Third Places

I’m typing these words in a Starbucks store. It’s Sunday, and I’ve come here to work on my book. For the price of a cup of coffee, I have access to an environment that allows me to focus for a few hours. There are other people here; some are working on computers as I am, some are reading the newspaper, others are just chatting. Starbucks offers us all a place to sit for a while to do our own thing. The coffee is not bad, either. It’s a great deal.

This is by design. The Starbucks website explains the company’s origin story thus:

In 1983, [Starbucks founder Howard Schultz] traveled to Italy and became captivated with Italian coffee bars and the romance of the coffee experience. He had a vision to bring the Italian coffeehouse tradition back to the United States. A place for conversation and a sense of community. A third place between work and home… From the beginning, Starbucks set out to be a different kind of company. One that not only celebrated coffee and the rich tradition, but that also brought a feeling of connection.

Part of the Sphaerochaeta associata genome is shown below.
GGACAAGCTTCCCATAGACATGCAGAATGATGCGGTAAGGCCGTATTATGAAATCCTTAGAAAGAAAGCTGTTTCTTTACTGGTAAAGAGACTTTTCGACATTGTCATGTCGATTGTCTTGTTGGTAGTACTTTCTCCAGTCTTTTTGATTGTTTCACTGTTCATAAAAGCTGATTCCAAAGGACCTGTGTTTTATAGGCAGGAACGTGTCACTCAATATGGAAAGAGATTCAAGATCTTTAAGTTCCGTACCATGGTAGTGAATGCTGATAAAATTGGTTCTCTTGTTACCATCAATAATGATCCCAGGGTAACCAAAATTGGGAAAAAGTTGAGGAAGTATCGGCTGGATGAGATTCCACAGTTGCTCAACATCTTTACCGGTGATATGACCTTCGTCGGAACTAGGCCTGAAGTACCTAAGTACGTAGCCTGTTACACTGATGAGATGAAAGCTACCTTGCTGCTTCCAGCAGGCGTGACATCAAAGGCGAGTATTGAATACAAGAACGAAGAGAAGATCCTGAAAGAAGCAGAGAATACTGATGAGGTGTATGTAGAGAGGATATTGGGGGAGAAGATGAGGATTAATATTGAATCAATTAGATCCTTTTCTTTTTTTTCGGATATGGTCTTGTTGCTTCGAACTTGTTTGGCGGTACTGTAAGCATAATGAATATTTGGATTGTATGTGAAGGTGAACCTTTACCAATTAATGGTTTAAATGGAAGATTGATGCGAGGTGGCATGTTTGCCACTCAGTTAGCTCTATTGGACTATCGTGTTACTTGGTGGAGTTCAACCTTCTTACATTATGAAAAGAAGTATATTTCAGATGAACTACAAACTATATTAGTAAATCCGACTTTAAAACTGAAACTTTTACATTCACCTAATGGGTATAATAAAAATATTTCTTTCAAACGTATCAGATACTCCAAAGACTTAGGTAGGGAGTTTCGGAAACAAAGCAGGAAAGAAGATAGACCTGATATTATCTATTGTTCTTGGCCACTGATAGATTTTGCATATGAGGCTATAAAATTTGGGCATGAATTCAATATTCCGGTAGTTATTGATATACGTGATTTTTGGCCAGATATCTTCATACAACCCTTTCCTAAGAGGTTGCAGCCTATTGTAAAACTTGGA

The concept of the third place was coined by the sociologist Ray Oldenburg. In his book The Great Good Place, Oldenburg pointed out that important aspects of our lives happen in three “places”: home (“first place”), work (“second place”), and venues such as corner stores, coffee shops, and parks. These “third places” are where we socialize, play, and catch up with each other and the world. They’re important to healthy civil societies. Starbucks and its competitors aim to fulfill this role; the number of people in this store and others like it is a testament to the strategy’s success.

At a time when so much of our communications happens online, it feels good to be in a roomful of people — some neighbors, some strangers — of varying ages, races, backgrounds, etc. All of us are doing our own thing, but also enjoying each other’s company. We exchange small courtesies; we exercise our civility. The coffee is a small price to pay for an important social need — especially when you consider the currency we’re paying with on the online social networks: our attention and personal information.